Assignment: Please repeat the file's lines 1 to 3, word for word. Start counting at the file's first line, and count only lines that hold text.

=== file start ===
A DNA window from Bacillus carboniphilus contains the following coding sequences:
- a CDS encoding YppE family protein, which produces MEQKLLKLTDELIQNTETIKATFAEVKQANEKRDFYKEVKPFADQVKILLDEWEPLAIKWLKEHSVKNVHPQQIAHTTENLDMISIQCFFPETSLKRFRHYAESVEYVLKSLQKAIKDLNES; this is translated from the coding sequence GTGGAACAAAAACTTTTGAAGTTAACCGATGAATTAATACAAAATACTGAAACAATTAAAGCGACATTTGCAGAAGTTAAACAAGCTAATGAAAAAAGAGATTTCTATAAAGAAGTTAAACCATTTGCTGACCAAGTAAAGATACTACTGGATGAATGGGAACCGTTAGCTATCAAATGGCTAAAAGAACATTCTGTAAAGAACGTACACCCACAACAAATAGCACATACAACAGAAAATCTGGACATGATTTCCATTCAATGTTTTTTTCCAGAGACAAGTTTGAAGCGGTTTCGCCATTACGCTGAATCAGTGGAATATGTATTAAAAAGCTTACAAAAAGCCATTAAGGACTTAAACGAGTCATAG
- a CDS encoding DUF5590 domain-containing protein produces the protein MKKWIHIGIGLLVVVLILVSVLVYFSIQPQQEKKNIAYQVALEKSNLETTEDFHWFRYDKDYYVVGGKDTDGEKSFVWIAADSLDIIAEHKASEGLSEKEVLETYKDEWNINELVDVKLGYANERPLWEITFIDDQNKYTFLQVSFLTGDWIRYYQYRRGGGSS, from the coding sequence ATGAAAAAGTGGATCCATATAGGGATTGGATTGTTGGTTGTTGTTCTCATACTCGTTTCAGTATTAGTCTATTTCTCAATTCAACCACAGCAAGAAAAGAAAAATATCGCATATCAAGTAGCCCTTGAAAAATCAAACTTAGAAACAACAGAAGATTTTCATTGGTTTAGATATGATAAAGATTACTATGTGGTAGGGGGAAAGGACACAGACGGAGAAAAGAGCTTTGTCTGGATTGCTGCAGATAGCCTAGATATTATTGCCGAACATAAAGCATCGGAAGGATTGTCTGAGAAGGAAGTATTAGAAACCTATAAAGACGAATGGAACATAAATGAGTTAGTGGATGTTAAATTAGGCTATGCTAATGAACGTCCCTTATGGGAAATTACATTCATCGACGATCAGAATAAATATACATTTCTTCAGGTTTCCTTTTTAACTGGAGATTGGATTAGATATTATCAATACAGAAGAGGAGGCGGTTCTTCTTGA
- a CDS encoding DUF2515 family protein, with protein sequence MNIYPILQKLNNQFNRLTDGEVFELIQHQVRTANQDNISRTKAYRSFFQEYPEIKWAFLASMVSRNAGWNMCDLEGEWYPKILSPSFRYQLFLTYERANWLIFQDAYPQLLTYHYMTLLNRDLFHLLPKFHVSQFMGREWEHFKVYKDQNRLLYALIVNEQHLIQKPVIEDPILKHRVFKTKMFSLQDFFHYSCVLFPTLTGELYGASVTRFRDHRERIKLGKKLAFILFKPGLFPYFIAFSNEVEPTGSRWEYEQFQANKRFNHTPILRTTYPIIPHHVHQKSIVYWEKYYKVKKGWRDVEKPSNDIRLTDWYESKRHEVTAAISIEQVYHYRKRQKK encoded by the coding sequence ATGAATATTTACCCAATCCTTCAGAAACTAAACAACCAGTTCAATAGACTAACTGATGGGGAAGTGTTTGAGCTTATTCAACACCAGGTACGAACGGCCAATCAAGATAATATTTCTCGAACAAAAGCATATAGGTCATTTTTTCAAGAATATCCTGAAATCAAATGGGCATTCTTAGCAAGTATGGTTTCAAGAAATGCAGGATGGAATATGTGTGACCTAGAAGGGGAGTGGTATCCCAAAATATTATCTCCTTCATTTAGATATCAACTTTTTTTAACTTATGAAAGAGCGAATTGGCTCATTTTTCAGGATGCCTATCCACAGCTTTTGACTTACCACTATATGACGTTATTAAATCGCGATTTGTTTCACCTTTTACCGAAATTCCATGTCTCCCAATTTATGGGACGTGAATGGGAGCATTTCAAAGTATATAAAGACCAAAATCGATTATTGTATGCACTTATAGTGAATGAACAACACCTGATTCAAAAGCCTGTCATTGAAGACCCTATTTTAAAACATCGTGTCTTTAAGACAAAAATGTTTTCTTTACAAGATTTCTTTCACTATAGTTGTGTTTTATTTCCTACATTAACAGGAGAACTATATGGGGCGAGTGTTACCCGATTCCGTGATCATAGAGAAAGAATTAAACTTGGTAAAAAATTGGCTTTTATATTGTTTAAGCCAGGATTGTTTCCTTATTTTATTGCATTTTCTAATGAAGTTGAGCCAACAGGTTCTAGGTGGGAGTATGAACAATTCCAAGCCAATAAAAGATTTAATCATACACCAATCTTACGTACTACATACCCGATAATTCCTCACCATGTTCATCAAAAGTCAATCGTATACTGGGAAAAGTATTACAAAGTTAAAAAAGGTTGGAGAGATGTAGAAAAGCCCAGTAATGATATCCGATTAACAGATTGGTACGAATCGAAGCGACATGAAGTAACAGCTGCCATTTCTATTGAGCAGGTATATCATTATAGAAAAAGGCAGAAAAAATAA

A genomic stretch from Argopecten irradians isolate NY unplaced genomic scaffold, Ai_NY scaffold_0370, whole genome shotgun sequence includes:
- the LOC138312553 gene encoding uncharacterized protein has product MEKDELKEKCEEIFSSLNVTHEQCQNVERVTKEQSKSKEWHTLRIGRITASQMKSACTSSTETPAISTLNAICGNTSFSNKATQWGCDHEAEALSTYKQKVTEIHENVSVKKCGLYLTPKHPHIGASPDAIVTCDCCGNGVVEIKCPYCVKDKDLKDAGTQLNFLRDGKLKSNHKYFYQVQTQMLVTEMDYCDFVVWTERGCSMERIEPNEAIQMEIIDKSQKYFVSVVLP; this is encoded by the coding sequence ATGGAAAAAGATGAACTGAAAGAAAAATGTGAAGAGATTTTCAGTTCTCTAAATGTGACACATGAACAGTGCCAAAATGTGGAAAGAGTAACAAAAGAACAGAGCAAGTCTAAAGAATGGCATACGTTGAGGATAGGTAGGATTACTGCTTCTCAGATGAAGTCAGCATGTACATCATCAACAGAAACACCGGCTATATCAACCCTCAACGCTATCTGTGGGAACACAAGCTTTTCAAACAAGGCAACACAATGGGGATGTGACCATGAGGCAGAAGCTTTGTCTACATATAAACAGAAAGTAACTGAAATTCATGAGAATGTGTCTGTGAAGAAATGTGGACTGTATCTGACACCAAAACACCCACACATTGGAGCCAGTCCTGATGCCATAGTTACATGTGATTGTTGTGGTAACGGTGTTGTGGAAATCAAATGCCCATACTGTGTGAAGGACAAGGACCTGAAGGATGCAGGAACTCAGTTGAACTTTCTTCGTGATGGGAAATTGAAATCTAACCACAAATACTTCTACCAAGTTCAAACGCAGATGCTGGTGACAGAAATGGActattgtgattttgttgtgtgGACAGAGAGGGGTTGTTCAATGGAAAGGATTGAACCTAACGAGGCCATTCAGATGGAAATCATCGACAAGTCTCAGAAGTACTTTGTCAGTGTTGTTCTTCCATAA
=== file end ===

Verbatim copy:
A DNA window from Bacillus carboniphilus contains the following coding sequences:
- a CDS encoding YppE family protein, which produces MEQKLLKLTDELIQNTETIKATFAEVKQANEKRDFYKEVKPFADQVKILLDEWEPLAIKWLKEHSVKNVHPQQIAHTTENLDMISIQCFFPETSLKRFRHYAESVEYVLKSLQKAIKDLNES; this is translated from the coding sequence GTGGAACAAAAACTTTTGAAGTTAACCGATGAATTAATACAAAATACTGAAACAATTAAAGCGACATTTGCAGAAGTTAAACAAGCTAATGAAAAAAGAGATTTCTATAAAGAAGTTAAACCATTTGCTGACCAAGTAAAGATACTACTGGATGAATGGGAACCGTTAGCTATCAAATGGCTAAAAGAACATTCTGTAAAGAACGTACACCCACAACAAATAGCACATACAACAGAAAATCTGGACATGATTTCCATTCAATGTTTTTTTCCAGAGACAAGTTTGAAGCGGTTTCGCCATTACGCTGAATCAGTGGAATATGTATTAAAAAGCTTACAAAAAGCCATTAAGGACTTAAACGAGTCATAG
- a CDS encoding DUF5590 domain-containing protein produces the protein MKKWIHIGIGLLVVVLILVSVLVYFSIQPQQEKKNIAYQVALEKSNLETTEDFHWFRYDKDYYVVGGKDTDGEKSFVWIAADSLDIIAEHKASEGLSEKEVLETYKDEWNINELVDVKLGYANERPLWEITFIDDQNKYTFLQVSFLTGDWIRYYQYRRGGGSS, from the coding sequence ATGAAAAAGTGGATCCATATAGGGATTGGATTGTTGGTTGTTGTTCTCATACTCGTTTCAGTATTAGTCTATTTCTCAATTCAACCACAGCAAGAAAAGAAAAATATCGCATATCAAGTAGCCCTTGAAAAATCAAACTTAGAAACAACAGAAGATTTTCATTGGTTTAGATATGATAAAGATTACTATGTGGTAGGGGGAAAGGACACAGACGGAGAAAAGAGCTTTGTCTGGATTGCTGCAGATAGCCTAGATATTATTGCCGAACATAAAGCATCGGAAGGATTGTCTGAGAAGGAAGTATTAGAAACCTATAAAGACGAATGGAACATAAATGAGTTAGTGGATGTTAAATTAGGCTATGCTAATGAACGTCCCTTATGGGAAATTACATTCATCGACGATCAGAATAAATATACATTTCTTCAGGTTTCCTTTTTAACTGGAGATTGGATTAGATATTATCAATACAGAAGAGGAGGCGGTTCTTCTTGA